return 0;
}


### Output

LCS: ABDHS
Length of LCS is 5

#include <bits/stdc++.h>
using namespace std;
int max(int a, int b);
int lcs(char* X, char* Y, int m, int n){
int L[m + 1][n + 1];
int i, j, index;
for (i = 0; i <= m; i++) {
for (j = 0; j <= n; j++) {
if (i == 0 || j == 0)
L[i][j] = 0;
else if (X[i - 1] == Y[j - 1]) {
L[i][j] = L[i - 1][j - 1] + 1;
} else
L[i][j] = max(L[i - 1][j], L[i][j - 1]);
}
}
index = L[m][n];
char LCS[index + 1];
LCS[index] = '\0';
i = m, j = n;
while (i > 0 && j > 0) {
if (X[i - 1] == Y[j - 1]) {
LCS[index - 1] = X[i - 1];
i--;
j--;
index--;
} else if (L[i - 1][j] > L[i][j - 1])
i--;
else
j--;
}
printf("LCS: %s\n", LCS);
return L[m][n];
}
int max(int a, int b){
return (a > b) ? a : b;
}
int main(){
char X[] = "ABSDHS";
char Y[] = "ABDHSP";
int m = strlen(X);
int n = strlen(Y);
printf("Length of LCS is %d\n", lcs(X, Y, m, n));
return 0;
}


### Output

LCS: ABDHS
Length of LCS is 5

import java.util.*;
import java.lang.*;
public class LCS {
static int max(int n1, int n2) {
if(n1>n2) {
return n1;
} else {
return n2;
}
}
public static int lcs(char arr1[], char arr2[], int m ,int n) {
if(m == 0 || n == 0) {
return 0;
}
if(arr1[m-1] == arr2[n-1]) {
return 1 + lcs(arr1,arr2,m-1,n-1);
} else {
return max(lcs(arr1, arr2, m, n-1), lcs(arr1,arr2, m-1,n));
}
}
public static void main(String[] args) {
LCS lcs = new LCS();
String str1,str2;
str1 = "ABSDHS";
str2 = "ABDHSP";
char ch[] = str1.toCharArray();
char ch1[] = str2.toCharArray();
int len1 = ch.length;
int len2 = ch1.length;
System.out.print("Length of LCS is: " + lcs(ch, ch1, len1, len2));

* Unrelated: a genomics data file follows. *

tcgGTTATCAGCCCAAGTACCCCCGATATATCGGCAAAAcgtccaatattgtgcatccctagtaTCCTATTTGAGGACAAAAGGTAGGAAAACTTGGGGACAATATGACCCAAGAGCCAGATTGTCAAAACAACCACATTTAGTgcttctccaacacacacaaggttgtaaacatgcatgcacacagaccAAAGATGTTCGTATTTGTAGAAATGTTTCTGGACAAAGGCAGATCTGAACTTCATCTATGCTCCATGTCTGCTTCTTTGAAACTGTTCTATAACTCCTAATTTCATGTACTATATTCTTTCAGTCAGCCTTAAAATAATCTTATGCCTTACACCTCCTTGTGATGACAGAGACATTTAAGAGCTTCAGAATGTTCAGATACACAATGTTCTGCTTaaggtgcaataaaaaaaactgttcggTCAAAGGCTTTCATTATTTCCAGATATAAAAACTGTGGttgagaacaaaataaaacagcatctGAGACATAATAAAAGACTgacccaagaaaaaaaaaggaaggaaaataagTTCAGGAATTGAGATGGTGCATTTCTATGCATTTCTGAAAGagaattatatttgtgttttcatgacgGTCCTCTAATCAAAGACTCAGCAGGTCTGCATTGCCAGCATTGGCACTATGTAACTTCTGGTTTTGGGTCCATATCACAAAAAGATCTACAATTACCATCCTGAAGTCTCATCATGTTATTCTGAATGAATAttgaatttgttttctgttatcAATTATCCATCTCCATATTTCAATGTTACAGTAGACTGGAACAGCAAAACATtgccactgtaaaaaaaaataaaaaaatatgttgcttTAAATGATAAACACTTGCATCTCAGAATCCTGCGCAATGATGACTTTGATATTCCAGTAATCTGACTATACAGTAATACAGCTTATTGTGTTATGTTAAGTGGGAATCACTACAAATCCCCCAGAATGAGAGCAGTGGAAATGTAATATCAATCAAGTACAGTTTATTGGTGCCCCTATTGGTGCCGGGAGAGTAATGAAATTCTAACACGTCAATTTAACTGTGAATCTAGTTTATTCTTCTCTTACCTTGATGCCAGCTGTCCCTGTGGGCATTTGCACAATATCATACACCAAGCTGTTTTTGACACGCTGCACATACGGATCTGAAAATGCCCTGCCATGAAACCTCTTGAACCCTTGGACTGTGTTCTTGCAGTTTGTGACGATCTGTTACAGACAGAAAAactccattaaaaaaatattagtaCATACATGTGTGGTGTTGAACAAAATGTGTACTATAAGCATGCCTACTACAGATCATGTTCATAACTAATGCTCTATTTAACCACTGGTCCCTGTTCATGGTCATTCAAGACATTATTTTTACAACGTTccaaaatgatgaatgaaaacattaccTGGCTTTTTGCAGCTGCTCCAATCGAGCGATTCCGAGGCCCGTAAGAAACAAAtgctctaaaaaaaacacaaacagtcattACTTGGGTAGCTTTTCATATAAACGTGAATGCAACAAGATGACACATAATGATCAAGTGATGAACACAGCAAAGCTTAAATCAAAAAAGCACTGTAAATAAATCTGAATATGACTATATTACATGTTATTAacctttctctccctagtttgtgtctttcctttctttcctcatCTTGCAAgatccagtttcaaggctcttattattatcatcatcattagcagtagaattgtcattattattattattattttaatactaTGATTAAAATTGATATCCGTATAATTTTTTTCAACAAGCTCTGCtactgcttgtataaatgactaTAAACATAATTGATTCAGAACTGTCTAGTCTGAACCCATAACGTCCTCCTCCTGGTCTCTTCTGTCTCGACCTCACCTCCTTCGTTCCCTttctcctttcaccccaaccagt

}
}


### Output

Length of LCS is: 5

def lcs(X, Y, m, n):
L = [[None]*(n+1) for a in range(m+1)]
for i in range(m+1):
for j in range(n+1):
if (i == 0 or j == 0):
L[i][j] = 0
elif (X[i - 1] == Y[j - 1]):
L[i][j] = L[i - 1][j - 1] + 1
else:
L[i][j] = max(L[i - 1][j], L[i][j - 1])
l = L[m][n]
LCS = [None] * (l)
a = m
b = n
while (a > 0 and b > 0):
if (X[a - 1] == Y[b - 1]):
LCS[l - 1] = X[a - 1]
a = a - 1
b = b - 1
l = l - 1
elif (L[a - 1][b] > L[a][b - 1]):
a = a - 1
else:
b = b - 1;
print("LCS is ")
print(LCS)
return L[m][n]

X = "ABSDHS"
Y = "ABDHSP"
m = len(X)
n = len(Y)
lc = lcs(X, Y, m, n)
print("Length of LCS is ")
print(lc)


### Output

LCS is
['A', 'B', 'D', 'H', 'S']
Length of LCS is
5


## Applications

The longest common subsequence problem is a classic computer science problem, the basis of data comparison programs such as the diff-utility, and has applications in bioinformatics. It is also widely used by revision control systems, such as SVN and Git, for reconciling multiple changes made to a revision-controlled collection of files.